U.S.stocks closed higher on Thursday at August highs despite subpar economic data around the world, and after conciliatory remarks from Putin.» Read More
The morning after Amgen reported its first quarter earnings my inbox runneth over with analyst research reports on the biotech behemoth. The company beat the Street by eight cents a share. But the focus remains on the anemia drug franchise.
Amgen Inc., the world's largest biotechnology company, reported earnings of $1.12 per share on first-quarter revenues of $3.6 billion on Thursday, beating most Wall Street expectations on cost-cutting measures.
The irreverent producers of "Squawk on the Street" who are stationed in the pod next to mine here at CNBC like to call it "Pharmapalooza." They're referring to weeks like the one coming up when nearly every big drug company reports earnings.
Dow component and healthcare conglomerate (drugs, consumer products, medical devices) Johnson & Johnson beat and boosted. That's Wall Street jargon for earnings coming in higher than expectations and the guidance for the rest of the year being raised. So, why did the stock go down?
Following are the day’s biggest winners and losers. Find out why shares of Amgen and Home Depot popped while Rite Aid and First Marblehead dropped.
Genentech stock is on a tear this year and analysts are expecting double-digit sales growth for most of the biotech's key drugs this quarter. Can Genentech keep it up?
The Star-Ledger of New Jersey this weekend did a story that I think provides the best insight and backstory about what happened last week at the highest levels of Schering-Plough.CEO Fred Hassan was in Miami when doctors dropped the bomb on Vytorin and Zetia at the American College of Cardiology meeting.
Following are the day’s biggest winners and losers. Find out why shares of Schering-Plough and Constellation Brands popped while MEMC Electronics and Cisco dropped.
After the closing bell yesterday, Amgen put out a press release announcing that phase 3 pivotal data are being published in a scientific/medical journal about its most important drug development pipeline product--an osteoporosis drug known as D-mab. (Whenever you see the letters mab at the end of the scientific name for a drug it means it's a monoclonal antibody).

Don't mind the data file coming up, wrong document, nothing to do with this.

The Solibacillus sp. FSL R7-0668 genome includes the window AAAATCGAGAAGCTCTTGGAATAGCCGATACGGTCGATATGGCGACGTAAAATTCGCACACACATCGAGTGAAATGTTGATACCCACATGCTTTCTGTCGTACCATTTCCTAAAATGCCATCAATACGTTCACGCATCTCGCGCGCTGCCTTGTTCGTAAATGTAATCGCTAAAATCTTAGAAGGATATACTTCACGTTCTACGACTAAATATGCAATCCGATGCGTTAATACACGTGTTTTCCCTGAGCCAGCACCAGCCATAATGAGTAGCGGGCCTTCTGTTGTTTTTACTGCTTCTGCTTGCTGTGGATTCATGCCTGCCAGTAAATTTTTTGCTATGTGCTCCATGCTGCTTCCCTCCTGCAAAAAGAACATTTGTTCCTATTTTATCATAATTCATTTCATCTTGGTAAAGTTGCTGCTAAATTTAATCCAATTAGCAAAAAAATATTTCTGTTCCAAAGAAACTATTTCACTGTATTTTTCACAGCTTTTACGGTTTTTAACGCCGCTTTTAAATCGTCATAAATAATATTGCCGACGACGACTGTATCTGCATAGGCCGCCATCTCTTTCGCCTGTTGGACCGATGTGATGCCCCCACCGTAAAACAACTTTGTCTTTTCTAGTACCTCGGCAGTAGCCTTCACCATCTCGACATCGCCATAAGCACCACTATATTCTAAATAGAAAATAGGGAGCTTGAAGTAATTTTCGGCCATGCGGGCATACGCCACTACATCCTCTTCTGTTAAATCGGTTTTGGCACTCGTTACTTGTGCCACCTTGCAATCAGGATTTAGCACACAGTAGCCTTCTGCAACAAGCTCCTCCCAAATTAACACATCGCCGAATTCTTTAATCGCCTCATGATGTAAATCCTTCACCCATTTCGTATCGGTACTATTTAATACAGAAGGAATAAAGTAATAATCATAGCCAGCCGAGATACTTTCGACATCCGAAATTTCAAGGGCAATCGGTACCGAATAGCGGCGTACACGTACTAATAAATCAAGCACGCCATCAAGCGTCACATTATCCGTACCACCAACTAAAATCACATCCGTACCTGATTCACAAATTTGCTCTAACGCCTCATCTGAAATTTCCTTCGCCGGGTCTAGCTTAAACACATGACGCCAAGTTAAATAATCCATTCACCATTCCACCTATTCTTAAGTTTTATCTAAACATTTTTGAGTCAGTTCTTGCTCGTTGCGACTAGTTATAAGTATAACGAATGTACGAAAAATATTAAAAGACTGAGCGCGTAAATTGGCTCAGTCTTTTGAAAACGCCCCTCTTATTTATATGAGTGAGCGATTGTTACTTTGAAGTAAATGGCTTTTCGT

This morning, Bear Stearns biotech analyst Mark Schoenebaum and a couple of members of his research team hosted a conference call with a 50-page PowerPoint about Amgen. The purpose was to drill down into the looming court decision over whether Roche will be able to launch a competing anemia drug in the U.S. for kidney dialysis patients.
Investors now think that a biotech company with less than one-third the revenue of Amgen is worth more than the former sector king. Elizabeth Trotta at TheStreet.com took note of this late last week but I thought it was worth pointing out.
Plunging commodities combined with weakness in energy and basic materials dragged down the Dow as well as the broader stock market. What's the word on the Street?
Following are the day’s biggest winners and losers. Find out why shares of NYSE and GM popped while Amgen and Newmont Mining dropped.
Stocks soared Tuesday, led by financials, as the market breathed a huge sigh of relief following better-than-expected earnings from Goldman Sachs and Lehman Brothers.
Shares of Amgen closed just above 43 bucks yesterday. That's more than a five-year low. And they're falling even lower in early trading this morning. Today the company is making its first investor presentation since last week's FDA advisory committee vote to restrict usage of Amgen's anemia drugs on cancer patients.
I am at the Genentech analyst meeting at the Mandarin Oriental Hotel next to the new Time Warner Center in Columbus Circle in Manhattan. The room is packed with an estimated 300-plus analysts, investors, reporters and Genentech execs.
A 200+ point decline turns into a net gain on the Big Board as Standard & Poor's gives the market some confidence that the end is near. Also, oil and gold hit records and more in the Word on the Street.
Scientists advising the Food and Drug Administration said anemia drugs sold by Amgen and Johnson & Johnson should be allowed to stay on the market for chemotherapy patients.
Stocks closed higher Thursday after Standard & Poor's delivered the words Wall Street was waiting to hear: The end is in sight.
Amgen, the world's biggest biotech company in terms of sales (Genentech dwarfs Amgen in market cap: $86 billion vs. $51 billion) and Dow component Johnson & Johnson avoided a worst-case scenario this afternoon.